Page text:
In the ethical review of Mr. Myron’s firm, it was found that he applied normative theory. This theory includes virtue ethics, utilitarianism and deontological ethics. Normative ethics hopes to answer moral ethics which are specific, guiding people on what they should believe. It prescribes ‘norms’ for those exploring ethical solutions. Virtue ethics concerns itself with the pursuit of moral excellence intended to induce ‘human flourishing’ or ‘happiness.’ Virtue ethics strongly emphasizes certain character traits which are widely accepted. It postulates that the perfection of these virtues makes the individual wholly ethical. Virtue ethics also emphasizes the existence of a community which actively nurtures desired virtues. Virtue ethics clarifies that one cannot only rely on rules, it is important to be able to exercise moral judgment which is sound (Ferrell, 2009).
Mr. Myron employs virtue ethics because he practices what is good and morally upright after analyzing the situation. In addition to virtue ethics, he also includes elements of utilitarianism. Utilitarianism focuses on actions which promote the most value or good amongst a community. It advocates for limiting the harm caused to all concerned parties as much as possible. This theory basically aims to achieve a win-win scenario for all concerned stakeholders. The combination of these two theories is tricky yet Myron has achieved a healthy balance. This is because utilitarianism focuses on consequences. This is where ethical behavior is regarded as that which minimizes harm and maximizes good. Virtue ethics postulates that ethical behavior is motivated by moral principles and duty. Virtue ethics does not put much weight on the consequences of actions.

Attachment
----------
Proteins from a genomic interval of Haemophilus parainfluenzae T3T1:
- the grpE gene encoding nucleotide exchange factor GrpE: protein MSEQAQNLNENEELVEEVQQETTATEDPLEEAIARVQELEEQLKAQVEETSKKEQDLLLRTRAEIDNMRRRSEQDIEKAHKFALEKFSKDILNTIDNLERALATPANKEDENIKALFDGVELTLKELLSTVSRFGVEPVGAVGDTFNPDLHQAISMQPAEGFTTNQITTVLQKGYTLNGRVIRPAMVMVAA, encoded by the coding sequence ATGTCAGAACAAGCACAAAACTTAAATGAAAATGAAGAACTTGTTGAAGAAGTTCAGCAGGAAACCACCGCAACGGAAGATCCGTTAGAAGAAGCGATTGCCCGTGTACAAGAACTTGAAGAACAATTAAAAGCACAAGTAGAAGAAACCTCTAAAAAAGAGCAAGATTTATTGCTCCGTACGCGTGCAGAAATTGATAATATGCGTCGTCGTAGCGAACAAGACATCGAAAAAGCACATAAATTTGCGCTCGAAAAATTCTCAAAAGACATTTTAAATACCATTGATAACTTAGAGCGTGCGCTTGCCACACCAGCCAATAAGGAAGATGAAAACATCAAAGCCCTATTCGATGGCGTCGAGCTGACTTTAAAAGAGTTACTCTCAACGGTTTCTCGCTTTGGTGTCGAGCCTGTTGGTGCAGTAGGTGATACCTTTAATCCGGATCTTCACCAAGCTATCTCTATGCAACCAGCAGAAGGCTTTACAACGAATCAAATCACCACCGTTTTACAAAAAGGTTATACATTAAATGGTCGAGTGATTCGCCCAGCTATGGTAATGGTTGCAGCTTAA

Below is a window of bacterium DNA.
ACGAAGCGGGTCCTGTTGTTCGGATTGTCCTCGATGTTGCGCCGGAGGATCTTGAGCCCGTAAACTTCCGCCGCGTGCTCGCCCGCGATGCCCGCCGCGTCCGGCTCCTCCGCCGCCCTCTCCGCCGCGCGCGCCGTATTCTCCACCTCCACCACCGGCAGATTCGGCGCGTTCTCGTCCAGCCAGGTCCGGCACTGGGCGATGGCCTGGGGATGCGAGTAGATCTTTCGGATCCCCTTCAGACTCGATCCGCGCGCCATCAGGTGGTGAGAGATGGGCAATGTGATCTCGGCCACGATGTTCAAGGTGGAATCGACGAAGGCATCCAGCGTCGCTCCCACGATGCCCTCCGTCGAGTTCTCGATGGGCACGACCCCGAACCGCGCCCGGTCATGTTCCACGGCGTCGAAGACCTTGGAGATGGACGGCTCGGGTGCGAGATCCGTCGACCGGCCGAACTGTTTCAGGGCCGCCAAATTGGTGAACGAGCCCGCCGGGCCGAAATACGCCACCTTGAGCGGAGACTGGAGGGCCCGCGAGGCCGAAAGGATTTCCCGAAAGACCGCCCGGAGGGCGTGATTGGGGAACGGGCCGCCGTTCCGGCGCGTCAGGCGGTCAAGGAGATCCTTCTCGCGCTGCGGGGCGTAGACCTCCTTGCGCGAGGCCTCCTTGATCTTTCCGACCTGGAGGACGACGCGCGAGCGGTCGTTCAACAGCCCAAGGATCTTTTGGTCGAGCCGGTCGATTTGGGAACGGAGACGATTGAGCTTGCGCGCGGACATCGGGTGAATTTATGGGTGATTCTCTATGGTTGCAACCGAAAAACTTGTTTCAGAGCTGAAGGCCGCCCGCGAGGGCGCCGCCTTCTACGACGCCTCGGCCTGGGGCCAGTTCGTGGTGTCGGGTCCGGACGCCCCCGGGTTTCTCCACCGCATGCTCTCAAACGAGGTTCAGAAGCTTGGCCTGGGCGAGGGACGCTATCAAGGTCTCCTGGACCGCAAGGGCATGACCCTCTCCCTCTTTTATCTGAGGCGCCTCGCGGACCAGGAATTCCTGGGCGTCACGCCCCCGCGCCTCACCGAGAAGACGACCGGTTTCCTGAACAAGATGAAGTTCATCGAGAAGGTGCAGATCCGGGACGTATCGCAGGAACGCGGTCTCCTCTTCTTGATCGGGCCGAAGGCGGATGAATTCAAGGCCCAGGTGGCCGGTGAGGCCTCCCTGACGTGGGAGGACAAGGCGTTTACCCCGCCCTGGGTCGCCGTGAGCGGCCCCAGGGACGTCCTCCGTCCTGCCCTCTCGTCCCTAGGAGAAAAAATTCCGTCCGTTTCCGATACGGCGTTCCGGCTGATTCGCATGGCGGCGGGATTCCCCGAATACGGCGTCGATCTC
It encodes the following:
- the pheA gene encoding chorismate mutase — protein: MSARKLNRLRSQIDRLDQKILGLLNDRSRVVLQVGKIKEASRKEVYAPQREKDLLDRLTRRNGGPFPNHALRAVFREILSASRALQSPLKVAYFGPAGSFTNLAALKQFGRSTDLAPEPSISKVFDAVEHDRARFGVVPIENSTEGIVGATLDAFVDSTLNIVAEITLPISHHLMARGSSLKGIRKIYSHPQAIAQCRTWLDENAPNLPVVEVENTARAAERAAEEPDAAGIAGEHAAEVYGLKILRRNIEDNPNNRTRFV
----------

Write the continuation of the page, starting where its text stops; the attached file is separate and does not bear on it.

Mr. Myron Solomon has been successful in implementing many ethical considerations into the running of his CPA firm. He is considerate of his employees by not firing them during off seasons. He works with them to create part time schedules which best fit their individual time schedules. This ensures that his employees still retain their jobs and also helps the firm by encouraging the employees to be loyal to the company. He is also considerate of the females in his employ because he is mindful of their family obligations. Mr. Myron also accords his employees the right to be able to practice their religious obligations by being open to giving them a day off to attend to their religious obligations. This is as long as they are willing to work out a time schedule to recompense the firm for time lost.
The firm employs a blend of both virtues ethics approach and the utilitarian approach regarding its business ethics. This ensures that he carries out what is generally considered moral while ensuring that all stakeholders are happy (Ferrell, 2009). Being a small firm, Myron has been able to manage ethical issues considerably well. He, however, needs to put into consideration that he may not always be able to employ the personalized approach and therefore must consider a more solid approach.
Mr. Myron should put together in a document- the Code of Business Conduct and Ethics which will define how his firm will operate. This should include guidelines on the business environment, assets protection, human rights, cultural sensitivity and social responsibility. By compiling such a document, the employees and management of the CPA firm will be able to have clear guidelines on how to conduct themselves at work and when dealing with clients.
He must also put in place clear guidelines for dealing with ethical dilemmas that may arise for example how to handle any conflicts which may arise within the organization either amongst employees or between employees and management. Inclusive in this document should also be consequences for the violation of the set codes that will have been put in place in the operations of the firm.
Despite being a small firm, he should consider incorporating Corporate Social Responsibility (CSR) into the firm’s ethical ideals. This will ensure that firm gives back to the society.
He should consider having a clear policy in the Code of Ethics concerning religious days of worship. For example, Christians have the Sunday off, Jews, Saturday and Muslims on Friday. Thus when a Muslim employee takes the Friday off, he should know for sure that he will be expected at work over the weekends. This will be helpful in ensuring that there is a set system that they will have to adhere to.
Ferrell, O. J., (2009). Business Ethics: Ethical Decision Making and Cases. Chicago: Cengage Learning.
O'Brien, T. (2006). Religious perspectives on Business ethics: an anthology. New York: Rowman & Littlefield
Solomon, M. D. (2011, February 20). Business Ethics. (Irina, Interviewer)